In Minnesota, the person who is appointed to manage your estate under your will is called a personal representative. In other states (like New York), this role is called an Executor of an estate. No matter where you live when it's time to create your estate plan, it's important to understand the roles of the important people in your documents. The comparison of a personal representative and a trustee can be an important decision even if you don't create a standalone trust (a separate document as part of your estate plan). If you have children under the age of 18, you may end up creating what's called a Testamentary Trust (a trust in your will that is only created when you die), and you'll still need to understand the difference between a trustee and a personal representative.
What's a Trustee?
If there's a trust as part of your estate plan, then you need to designate a trustee. The trustee is the person who will manage the assets of the trust and will distribute any assets that need to be distributed. You don't need to choose only 1 trustee, you can have multiple trustees (and many people do so that there is someone to act as a "check" to make sure the distributions that are made are proper). When married couples create trusts, they often choose themselves as the initial trustees and a third party only becomes a trustee when something happens to one (or both) of them.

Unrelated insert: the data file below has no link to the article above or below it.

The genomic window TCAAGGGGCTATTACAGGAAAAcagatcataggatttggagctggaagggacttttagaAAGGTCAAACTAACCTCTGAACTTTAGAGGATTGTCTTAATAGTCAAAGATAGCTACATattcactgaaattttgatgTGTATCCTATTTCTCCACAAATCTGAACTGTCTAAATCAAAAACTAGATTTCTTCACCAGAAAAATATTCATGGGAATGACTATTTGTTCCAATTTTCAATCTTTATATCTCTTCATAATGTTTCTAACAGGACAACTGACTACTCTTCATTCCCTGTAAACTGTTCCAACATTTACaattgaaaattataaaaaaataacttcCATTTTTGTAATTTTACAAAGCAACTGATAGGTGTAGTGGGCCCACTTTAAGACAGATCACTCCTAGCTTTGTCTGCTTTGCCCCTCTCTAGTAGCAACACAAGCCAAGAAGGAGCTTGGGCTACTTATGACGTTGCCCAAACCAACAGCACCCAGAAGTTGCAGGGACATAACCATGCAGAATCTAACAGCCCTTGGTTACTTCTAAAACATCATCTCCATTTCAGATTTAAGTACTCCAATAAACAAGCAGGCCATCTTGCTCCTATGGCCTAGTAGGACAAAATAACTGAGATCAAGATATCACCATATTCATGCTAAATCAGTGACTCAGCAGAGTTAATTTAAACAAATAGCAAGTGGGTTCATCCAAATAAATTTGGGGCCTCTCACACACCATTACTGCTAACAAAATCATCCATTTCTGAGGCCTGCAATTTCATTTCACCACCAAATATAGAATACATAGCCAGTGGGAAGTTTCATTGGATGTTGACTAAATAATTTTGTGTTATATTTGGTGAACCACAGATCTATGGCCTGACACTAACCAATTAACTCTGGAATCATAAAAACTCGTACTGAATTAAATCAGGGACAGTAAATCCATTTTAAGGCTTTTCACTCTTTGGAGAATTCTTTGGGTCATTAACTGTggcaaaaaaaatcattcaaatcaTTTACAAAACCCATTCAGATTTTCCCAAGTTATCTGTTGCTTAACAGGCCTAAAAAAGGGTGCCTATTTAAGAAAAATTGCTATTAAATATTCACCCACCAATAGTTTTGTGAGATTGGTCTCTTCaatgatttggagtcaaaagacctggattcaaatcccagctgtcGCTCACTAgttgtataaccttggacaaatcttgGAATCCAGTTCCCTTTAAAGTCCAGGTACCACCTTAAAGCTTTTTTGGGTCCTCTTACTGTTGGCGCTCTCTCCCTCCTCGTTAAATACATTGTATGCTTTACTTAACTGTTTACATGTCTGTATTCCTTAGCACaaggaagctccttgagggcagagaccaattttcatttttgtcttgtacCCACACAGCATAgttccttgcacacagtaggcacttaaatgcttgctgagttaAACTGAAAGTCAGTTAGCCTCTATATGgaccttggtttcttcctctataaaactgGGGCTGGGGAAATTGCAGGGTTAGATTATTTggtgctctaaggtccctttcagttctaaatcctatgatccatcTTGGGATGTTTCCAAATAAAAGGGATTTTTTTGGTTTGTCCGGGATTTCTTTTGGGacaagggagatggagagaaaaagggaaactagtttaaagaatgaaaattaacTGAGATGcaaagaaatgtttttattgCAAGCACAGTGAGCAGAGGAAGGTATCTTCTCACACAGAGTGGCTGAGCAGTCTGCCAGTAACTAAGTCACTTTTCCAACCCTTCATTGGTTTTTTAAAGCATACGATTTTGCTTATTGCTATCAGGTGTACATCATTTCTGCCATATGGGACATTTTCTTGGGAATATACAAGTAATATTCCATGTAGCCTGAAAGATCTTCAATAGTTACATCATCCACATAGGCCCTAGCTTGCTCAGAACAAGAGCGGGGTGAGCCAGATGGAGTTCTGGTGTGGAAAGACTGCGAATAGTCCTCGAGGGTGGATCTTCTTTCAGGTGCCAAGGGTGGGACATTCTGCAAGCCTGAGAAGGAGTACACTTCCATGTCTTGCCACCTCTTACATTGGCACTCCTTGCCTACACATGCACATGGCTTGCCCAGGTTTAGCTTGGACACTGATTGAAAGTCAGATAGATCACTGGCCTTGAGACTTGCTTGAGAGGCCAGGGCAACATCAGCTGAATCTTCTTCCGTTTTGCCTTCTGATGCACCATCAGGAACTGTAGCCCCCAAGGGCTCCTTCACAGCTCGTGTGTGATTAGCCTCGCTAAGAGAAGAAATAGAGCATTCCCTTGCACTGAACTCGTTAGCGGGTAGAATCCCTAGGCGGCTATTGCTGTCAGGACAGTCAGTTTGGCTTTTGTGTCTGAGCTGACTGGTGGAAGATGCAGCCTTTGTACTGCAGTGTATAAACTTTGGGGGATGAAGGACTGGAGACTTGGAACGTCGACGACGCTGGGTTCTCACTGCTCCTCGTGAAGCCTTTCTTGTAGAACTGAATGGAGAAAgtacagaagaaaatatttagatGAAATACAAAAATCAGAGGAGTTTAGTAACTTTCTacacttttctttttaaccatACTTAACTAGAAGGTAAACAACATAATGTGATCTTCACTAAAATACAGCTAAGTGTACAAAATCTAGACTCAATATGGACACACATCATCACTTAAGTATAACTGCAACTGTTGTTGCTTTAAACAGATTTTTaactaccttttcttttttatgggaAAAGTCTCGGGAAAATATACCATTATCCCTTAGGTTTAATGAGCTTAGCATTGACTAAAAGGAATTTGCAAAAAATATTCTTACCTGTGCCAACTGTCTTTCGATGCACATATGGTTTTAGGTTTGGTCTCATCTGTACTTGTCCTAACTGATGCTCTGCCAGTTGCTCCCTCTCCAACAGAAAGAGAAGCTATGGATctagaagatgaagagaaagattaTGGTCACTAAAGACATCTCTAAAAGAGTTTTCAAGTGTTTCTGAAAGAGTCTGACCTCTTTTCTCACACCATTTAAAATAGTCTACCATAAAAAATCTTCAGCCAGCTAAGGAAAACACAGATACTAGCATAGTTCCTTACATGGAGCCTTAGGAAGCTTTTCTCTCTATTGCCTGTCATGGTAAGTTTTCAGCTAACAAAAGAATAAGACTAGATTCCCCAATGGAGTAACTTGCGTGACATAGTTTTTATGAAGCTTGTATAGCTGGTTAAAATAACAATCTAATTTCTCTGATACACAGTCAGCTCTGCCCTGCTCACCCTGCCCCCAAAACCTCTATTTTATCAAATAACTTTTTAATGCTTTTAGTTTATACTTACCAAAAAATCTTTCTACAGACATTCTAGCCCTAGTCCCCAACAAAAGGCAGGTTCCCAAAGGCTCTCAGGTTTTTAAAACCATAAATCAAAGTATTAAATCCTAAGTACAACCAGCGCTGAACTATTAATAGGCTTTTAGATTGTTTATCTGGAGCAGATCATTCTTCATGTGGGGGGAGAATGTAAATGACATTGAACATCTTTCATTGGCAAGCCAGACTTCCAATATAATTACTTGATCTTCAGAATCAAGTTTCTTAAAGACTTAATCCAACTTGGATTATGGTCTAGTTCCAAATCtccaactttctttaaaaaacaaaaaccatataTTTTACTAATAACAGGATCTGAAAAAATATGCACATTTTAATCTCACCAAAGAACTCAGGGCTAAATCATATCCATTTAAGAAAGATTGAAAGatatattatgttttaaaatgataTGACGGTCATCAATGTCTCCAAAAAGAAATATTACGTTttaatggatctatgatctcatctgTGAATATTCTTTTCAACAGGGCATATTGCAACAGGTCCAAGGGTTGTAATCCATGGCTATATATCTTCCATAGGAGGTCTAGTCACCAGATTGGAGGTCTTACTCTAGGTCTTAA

One common misunderstanding that clients have is that they have to choose someone else to be the trustee. Unless it's a testamentary trust (one that is created after you are dead in which case you aren't around to be the trustee), you can and often should be the initial trustee of your trust. That way you can manage the trust assets while you are alive and leave behind a plan for your legacy.
What's a Personal Representative?
A personal representative (or executor if that's what your state calls it) is somebody who's appointed under the terms of your will to manage your estate after you are gone. Their first job after you've died is to take the original of your will and death certificate to your local probate court to advise them that you have passed away. If you're in Minnesota, which has "informal probate" the process is a streamlined and simplified process to make it easy for your personal representative to handle your estate. In other states without informal probate, the process can be long and intimidating and is a primary reason why people will try to use a trust to avoid the process at all costs.
If your estate plan has a trust, often the job of your personal representative is to take whatever assets you have at the time of your death that aren't already in your trust and make sure they get transferred into the trust.
Can They Be The Same Person?
One of the most common questions I get is,
Can they be the same person?
The simple answer is yes. It is not uncommon for the same person to serve in both roles for your estate plan, but you can also choose different people if you choose to go that route. Always remember that these documents and your estate plan are personalized to you (not some mail-merged website) and you should work with the professionals to make sure you've got the best person for each role.
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If it's time for you to create or update your Minnesota estate plan to make sure the probate court gets it right, let's set up a Legal Strategy Session to review the best options for you and your family. If you've been appointed as the personal representative of someone's estate, check out the Personal Representative Checklist for a good list of things to get you started.